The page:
Verse 2. "How long shall I take counsel, in my soul, having sorrow in my heart daily?" There is in the original the idea of "laying up" counsels in his heart, as if his devices had become innumerable but unavailing. Herein we have often been like David, for we have considered and reconsidered day after day, but have not discovered the happy device by which to escape from our trouble. Such store is a sad sore. Ruminating upon trouble is bitter work. Children fill their mouths with bitterness when they rebelliously chew the pill which they ought obediently to have taken at once. "How long shall my enemy be exalted over me?" This is like wormwood in the gall, to see the wicked enemy exulting while our soul is bowed down within us. The laughter of a foe grates horribly on the ears of grief. For the devil to make mirth of our misery is the last ounce of our complaint, and quite breaks down our patience; therefore let us make it one chief argument in our plea with mercy.
    Thus the careful reader will remark that the question "how long?" is put in four shapes. The writer's grief is viewed, as it seems to be, as it is, as it affects himself within, and his foes without. We are all prone to play most on the worst string. We set up monumental stones over the graves of our joys, but who thinks of erecting monuments of praise for mercies received? We write four books of Lamentations and only one of Canticles, and are far more at home in wailing out a Misere than in chanting a Te Deum.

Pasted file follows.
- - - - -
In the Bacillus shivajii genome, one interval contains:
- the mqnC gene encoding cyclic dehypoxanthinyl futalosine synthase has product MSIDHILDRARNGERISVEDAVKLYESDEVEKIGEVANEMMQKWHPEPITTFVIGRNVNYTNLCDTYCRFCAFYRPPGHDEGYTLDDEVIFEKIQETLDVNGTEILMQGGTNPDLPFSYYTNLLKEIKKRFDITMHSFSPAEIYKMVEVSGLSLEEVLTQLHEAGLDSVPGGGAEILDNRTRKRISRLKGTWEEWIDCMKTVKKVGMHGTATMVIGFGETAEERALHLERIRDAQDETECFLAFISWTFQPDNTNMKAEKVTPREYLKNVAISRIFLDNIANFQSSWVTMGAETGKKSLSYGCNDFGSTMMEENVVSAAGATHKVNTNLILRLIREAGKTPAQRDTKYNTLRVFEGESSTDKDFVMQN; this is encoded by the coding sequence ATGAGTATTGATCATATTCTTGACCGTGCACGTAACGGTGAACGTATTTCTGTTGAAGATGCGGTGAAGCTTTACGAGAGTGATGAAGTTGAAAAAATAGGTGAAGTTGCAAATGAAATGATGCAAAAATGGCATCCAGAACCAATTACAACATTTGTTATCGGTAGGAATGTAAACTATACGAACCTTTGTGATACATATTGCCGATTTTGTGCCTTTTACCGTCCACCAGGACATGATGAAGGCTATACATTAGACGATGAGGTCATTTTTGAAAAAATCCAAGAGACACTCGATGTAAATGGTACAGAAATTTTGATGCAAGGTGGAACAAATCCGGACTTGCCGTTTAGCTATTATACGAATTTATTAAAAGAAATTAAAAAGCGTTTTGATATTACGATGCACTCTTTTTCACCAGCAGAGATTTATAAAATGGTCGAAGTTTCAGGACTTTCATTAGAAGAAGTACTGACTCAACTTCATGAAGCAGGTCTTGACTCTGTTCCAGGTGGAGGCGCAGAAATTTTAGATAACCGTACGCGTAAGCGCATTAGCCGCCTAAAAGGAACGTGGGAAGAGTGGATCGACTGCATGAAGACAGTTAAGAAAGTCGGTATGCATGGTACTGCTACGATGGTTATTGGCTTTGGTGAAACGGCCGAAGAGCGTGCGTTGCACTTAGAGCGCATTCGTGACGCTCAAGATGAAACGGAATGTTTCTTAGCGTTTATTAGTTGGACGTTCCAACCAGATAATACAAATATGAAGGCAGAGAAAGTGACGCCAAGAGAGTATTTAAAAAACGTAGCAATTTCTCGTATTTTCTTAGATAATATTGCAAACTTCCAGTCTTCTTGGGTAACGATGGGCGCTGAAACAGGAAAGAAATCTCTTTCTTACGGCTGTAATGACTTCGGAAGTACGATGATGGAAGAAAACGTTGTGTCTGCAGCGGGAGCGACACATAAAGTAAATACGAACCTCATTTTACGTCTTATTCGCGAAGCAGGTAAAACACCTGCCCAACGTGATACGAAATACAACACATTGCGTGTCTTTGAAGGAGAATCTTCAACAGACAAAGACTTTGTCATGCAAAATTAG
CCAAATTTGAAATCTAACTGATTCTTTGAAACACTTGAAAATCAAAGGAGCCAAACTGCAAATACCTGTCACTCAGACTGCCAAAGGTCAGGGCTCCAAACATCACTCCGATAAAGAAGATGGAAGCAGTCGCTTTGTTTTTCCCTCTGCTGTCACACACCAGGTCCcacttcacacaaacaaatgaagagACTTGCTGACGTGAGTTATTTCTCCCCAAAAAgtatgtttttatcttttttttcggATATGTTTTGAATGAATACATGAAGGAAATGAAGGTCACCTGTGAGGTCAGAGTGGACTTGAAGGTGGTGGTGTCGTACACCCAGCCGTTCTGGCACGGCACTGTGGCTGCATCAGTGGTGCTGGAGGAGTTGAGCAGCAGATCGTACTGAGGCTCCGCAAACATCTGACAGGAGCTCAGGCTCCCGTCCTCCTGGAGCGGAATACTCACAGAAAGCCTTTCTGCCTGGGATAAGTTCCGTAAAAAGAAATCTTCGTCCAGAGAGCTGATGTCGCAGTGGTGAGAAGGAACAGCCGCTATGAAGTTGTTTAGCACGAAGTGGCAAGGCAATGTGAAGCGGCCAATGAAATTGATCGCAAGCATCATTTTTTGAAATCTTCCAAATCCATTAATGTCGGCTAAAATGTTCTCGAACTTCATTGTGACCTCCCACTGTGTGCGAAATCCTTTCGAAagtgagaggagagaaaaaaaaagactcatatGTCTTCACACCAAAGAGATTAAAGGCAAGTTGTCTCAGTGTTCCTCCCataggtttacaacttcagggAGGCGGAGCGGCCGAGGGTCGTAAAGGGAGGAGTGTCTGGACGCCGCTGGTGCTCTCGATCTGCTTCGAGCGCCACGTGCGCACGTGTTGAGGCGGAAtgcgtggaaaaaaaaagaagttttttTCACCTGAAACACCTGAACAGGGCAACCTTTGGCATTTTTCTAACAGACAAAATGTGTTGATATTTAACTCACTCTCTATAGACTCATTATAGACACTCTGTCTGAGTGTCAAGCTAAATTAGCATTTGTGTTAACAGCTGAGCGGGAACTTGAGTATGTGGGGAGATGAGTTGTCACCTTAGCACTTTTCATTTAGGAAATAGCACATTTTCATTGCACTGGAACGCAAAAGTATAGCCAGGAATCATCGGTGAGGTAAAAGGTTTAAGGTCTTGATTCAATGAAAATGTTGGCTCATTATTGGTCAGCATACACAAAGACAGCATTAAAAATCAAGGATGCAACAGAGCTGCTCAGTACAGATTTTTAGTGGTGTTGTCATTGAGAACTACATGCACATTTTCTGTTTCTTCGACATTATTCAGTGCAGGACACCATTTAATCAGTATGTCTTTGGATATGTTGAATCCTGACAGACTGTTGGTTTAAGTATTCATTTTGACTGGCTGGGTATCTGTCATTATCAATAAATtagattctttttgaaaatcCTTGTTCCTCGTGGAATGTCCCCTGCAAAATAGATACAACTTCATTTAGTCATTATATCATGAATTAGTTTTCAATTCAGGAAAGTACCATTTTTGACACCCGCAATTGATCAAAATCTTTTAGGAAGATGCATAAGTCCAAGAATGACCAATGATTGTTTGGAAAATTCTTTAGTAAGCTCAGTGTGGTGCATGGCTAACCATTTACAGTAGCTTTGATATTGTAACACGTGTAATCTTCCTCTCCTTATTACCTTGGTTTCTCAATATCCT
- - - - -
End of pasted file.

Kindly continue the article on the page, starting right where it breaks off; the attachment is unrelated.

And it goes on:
Verse 3. But now prayer lifteth up her voice, like the watchman who proclaims the daybreak. Now will the tide turn, and the weeper shall dry his eyes. The mercy-seat is the life of hope and the death of despair. The gloomy thought of God's having forsaken him is still upon the psalmist's soul, and he therefore cries, "Consider and hear me." He remembers at once the root of his woe, and cries aloud that it may be removed. The final absence of God is Tophet's fire, and his temporary absence brings his people into the very suburbs of hell. God is here entreated to see and hear, that so he may be doubly moved to pity. What should we do if we had no God to turn to in the hour of wretchedness?
    Note the cry of faith, "O Lord MY God!" Is it not a very glorious fact that our interest in our God is not destroyed by all our trials and sorrows? We may lose our gourds, but not our God. The title-deed of heaven is not written in the sand, but in eternal brass.
    "Lighten mine eyes:" that is, let the eye of my faith be clear, that I may see my God in the dark; let my eye of watchfulness be wide open, lest I be entrapped, and let the eye of my understanding be illuminated to see the right way. Perhaps, too, here is an allusion to that cheering of the spirits so frequently called the enlightening of the eyes because it causes the face to brighten, and the eyes to sparkle. Well may we use the prayer, "Lighten our darkness, we beseech thee, O Lord!" for in many respects we need the Holy Spirit's illuminating rays. "Lest I sleep the sleep of death." Darkness engenders sleep, and despondency is not slow in making the eyes heavy. From this faintness and dimness of vision, caused by despair, there is but a step to the iron sleep of death. David feared that his trials would end his life, and he rightly uses his fear as an argument with God in prayer; for deep distress has in it a kind of claim upon compassion, not a claim of right, but a plea which has power with grace. Under the pressure of heart sorrow, the psalmist does not look forward to the sleep of death with hope and joy, as assured believers do, but he shrinks from it with dread, from which we gather that bondage from fear of death is no new thing.